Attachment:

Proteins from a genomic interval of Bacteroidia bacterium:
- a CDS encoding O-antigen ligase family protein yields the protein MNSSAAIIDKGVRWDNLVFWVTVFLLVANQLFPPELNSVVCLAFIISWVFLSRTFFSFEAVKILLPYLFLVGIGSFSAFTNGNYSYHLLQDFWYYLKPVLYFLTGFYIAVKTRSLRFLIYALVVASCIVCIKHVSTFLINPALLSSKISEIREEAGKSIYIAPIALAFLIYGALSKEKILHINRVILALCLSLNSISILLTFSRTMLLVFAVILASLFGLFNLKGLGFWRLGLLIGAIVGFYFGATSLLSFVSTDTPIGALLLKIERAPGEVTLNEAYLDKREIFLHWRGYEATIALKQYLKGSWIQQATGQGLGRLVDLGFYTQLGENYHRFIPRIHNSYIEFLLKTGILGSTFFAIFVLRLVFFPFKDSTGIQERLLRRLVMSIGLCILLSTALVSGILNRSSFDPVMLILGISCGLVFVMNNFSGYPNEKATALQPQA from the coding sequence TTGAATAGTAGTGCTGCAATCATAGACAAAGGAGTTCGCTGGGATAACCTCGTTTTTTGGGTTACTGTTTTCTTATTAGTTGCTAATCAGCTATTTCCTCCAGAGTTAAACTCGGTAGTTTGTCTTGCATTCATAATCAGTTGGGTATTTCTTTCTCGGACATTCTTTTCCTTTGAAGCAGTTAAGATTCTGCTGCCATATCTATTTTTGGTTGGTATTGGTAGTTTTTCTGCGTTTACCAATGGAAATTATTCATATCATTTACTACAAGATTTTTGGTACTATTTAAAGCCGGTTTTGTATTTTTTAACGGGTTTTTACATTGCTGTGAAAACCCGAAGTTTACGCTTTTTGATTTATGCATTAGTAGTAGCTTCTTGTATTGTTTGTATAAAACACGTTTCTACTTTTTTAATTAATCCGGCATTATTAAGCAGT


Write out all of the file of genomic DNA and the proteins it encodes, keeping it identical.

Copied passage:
Proteins from a genomic interval of Bacteroidia bacterium:
- a CDS encoding O-antigen ligase family protein yields the protein MNSSAAIIDKGVRWDNLVFWVTVFLLVANQLFPPELNSVVCLAFIISWVFLSRTFFSFEAVKILLPYLFLVGIGSFSAFTNGNYSYHLLQDFWYYLKPVLYFLTGFYIAVKTRSLRFLIYALVVASCIVCIKHVSTFLINPALLSSKISEIREEAGKSIYIAPIALAFLIYGALSKEKILHINRVILALCLSLNSISILLTFSRTMLLVFAVILASLFGLFNLKGLGFWRLGLLIGAIVGFYFGATSLLSFVSTDTPIGALLLKIERAPGEVTLNEAYLDKREIFLHWRGYEATIALKQYLKGSWIQQATGQGLGRLVDLGFYTQLGENYHRFIPRIHNSYIEFLLKTGILGSTFFAIFVLRLVFFPFKDSTGIQERLLRRLVMSIGLCILLSTALVSGILNRSSFDPVMLILGISCGLVFVMNNFSGYPNEKATALQPQA from the coding sequence TTGAATAGTAGTGCTGCAATCATAGACAAAGGAGTTCGCTGGGATAACCTCGTTTTTTGGGTTACTGTTTTCTTATTAGTTGCTAATCAGCTATTTCCTCCAGAGTTAAACTCGGTAGTTTGTCTTGCATTCATAATCAGTTGGGTATTTCTTTCTCGGACATTCTTTTCCTTTGAAGCAGTTAAGATTCTGCTGCCATATCTATTTTTGGTTGGTATTGGTAGTTTTTCTGCGTTTACCAATGGAAATTATTCATATCATTTACTACAAGATTTTTGGTACTATTTAAAGCCGGTTTTGTATTTTTTAACGGGTTTTTACATTGCTGTGAAAACCCGAAGTTTACGCTTTTTGATTTATGCATTAGTAGTAGCTTCTTGTATTGTTTGTATAAAACACGTTTCTACTTTTTTAATTAATCCGGCATTATTAAGCAGT